Bearing the Consequences? Parental Commuting and Children's Well-Being

Christine Borowsky, SOCIUM Research Center on Inequality and Social Policy, University of Bremen

For many parents, commuting is the direct link between work and family. Whereas it is just a few minutes ride for some, others commute over long distance to reach their work place. Nowadays, the feminisation of the labour market brings challenges for couples as both have to find an adequate job in the same location. Further, workers have been faced with increasing expectations regarding their spatial mobility. This is particularly demanding for families which usually prefer to spare their children a move. Due to these socio-economic changes, long-distance commuting is becoming a popular phenomenon. Some families might perceive it as solution for the work/family challenge. However, it may come with costs.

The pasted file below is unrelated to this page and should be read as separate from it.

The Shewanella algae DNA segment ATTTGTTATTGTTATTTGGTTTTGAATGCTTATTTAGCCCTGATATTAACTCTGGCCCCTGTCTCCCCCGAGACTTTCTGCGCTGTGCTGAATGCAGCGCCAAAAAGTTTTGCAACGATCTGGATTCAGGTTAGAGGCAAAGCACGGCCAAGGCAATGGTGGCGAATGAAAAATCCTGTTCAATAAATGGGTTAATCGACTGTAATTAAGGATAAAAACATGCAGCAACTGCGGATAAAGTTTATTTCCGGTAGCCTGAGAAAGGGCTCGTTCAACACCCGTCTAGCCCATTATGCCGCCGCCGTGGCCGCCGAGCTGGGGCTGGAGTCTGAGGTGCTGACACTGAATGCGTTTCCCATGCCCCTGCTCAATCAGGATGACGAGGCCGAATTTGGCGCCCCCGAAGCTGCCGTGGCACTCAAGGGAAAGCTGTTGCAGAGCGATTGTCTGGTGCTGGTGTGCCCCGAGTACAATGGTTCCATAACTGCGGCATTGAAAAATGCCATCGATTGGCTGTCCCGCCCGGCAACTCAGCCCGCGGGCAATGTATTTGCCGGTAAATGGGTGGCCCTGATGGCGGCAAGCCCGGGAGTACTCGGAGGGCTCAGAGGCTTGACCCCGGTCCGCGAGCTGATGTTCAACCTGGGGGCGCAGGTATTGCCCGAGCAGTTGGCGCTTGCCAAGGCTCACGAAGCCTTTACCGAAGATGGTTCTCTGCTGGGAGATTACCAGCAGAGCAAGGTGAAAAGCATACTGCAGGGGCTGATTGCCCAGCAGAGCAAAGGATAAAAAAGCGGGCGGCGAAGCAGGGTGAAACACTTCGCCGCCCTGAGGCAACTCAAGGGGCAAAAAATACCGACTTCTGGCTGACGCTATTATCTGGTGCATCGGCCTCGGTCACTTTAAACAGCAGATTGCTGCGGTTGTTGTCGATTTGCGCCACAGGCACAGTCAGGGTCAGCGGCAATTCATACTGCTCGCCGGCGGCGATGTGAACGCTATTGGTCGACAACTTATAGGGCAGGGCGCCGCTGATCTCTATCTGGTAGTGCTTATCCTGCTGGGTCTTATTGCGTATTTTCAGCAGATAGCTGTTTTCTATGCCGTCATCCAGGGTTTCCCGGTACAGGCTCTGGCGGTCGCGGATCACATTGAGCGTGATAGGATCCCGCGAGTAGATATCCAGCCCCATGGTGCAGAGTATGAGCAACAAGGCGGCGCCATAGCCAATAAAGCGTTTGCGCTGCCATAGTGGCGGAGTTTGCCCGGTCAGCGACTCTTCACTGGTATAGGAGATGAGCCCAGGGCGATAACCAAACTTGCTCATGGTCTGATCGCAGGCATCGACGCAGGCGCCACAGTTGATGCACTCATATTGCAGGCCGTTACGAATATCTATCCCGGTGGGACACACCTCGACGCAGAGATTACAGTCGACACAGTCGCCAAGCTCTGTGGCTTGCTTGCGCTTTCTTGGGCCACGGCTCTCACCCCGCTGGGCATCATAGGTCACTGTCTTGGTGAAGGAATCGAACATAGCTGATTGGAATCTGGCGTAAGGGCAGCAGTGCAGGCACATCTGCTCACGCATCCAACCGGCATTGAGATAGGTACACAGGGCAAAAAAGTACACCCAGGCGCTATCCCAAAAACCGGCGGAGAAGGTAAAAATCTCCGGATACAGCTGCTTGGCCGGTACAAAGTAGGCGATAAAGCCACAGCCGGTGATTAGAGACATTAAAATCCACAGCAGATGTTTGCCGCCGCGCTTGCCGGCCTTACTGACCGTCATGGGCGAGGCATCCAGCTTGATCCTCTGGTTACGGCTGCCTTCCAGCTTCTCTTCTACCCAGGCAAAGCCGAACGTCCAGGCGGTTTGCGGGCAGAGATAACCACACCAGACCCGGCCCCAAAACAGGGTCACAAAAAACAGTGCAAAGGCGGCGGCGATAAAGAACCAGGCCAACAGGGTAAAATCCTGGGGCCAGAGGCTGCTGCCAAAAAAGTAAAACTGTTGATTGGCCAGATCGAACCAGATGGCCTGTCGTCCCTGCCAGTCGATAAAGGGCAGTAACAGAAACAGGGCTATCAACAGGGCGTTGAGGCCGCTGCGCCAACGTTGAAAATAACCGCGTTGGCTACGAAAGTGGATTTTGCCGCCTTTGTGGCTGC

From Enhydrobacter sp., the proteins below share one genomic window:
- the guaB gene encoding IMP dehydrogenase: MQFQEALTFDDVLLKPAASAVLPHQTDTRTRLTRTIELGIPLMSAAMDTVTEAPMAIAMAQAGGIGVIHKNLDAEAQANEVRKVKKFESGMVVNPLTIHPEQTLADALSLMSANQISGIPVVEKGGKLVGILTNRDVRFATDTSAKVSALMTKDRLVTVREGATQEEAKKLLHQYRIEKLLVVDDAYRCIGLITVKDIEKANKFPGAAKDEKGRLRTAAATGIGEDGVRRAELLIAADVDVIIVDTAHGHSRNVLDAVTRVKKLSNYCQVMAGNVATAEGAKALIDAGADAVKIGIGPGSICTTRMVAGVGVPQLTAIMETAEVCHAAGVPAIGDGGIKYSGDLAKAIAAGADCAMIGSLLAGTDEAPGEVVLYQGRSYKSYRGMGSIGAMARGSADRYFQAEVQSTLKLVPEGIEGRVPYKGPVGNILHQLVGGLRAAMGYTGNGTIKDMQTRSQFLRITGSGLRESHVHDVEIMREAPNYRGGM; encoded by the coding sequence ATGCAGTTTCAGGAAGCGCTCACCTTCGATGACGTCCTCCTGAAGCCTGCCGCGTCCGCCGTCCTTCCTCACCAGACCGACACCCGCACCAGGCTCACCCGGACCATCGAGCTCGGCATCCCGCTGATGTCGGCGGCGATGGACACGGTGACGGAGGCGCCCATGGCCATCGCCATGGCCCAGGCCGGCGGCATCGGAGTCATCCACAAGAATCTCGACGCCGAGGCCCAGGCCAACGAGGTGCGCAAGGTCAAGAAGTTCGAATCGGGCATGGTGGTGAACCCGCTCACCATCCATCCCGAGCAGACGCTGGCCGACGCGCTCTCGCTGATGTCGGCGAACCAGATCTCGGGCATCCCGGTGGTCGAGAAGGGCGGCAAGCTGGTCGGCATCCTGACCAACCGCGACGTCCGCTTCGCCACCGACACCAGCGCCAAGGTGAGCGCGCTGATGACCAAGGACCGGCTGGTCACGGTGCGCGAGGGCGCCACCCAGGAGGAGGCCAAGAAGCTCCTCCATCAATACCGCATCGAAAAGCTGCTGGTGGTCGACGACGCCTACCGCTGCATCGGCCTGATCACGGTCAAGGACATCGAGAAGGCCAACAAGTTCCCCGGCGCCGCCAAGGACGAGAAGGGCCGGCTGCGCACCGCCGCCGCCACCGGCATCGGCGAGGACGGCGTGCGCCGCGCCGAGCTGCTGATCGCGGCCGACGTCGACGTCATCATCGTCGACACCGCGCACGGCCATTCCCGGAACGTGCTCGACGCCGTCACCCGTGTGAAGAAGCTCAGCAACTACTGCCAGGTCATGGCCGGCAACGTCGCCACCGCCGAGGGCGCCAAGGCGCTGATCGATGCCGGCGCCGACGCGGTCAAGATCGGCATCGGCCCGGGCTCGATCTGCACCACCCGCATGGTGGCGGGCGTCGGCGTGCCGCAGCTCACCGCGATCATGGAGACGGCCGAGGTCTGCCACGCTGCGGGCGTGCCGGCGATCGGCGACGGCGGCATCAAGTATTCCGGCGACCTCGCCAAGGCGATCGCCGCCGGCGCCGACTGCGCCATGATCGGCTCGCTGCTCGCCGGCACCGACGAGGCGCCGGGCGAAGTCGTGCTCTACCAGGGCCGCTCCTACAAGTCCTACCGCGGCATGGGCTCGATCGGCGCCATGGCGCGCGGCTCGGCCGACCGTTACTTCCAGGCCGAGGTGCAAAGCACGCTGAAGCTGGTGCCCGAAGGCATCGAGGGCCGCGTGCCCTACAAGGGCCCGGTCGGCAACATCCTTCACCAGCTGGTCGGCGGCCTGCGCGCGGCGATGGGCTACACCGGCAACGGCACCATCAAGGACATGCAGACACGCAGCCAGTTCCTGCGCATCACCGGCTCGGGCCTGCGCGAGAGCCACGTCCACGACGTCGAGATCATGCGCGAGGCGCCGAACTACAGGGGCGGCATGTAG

We already know that long-distance commuting can affect the commuter and the relationship to their partner. However, the question arises whether the well-being of commuter’s children might be affected as well. Here, research is still scarce.

This is the first study to focus on the parent-child relationship as key mediator between commuting time and child well-being. It is hypothesised that parental long-distance commuting is negatively connected with the parent-child relationship, which in turn is highly important for the children’s well-being. Using the German Family Panel, a structural equation model is performed to test this hypothesis. Results show that long-distance commuters have a poorer parent-child relationship, and, additionally, the children have a lower well-being. Clear gender differences exist, as all relations apply in particular to mothers. Summarised, children of long-distance commuting mothers are at risk for a poorer well-being. These findings confirm that although commuting is a strategy to combine work and family it may come with costs for the children.

Presented in Poster Session 1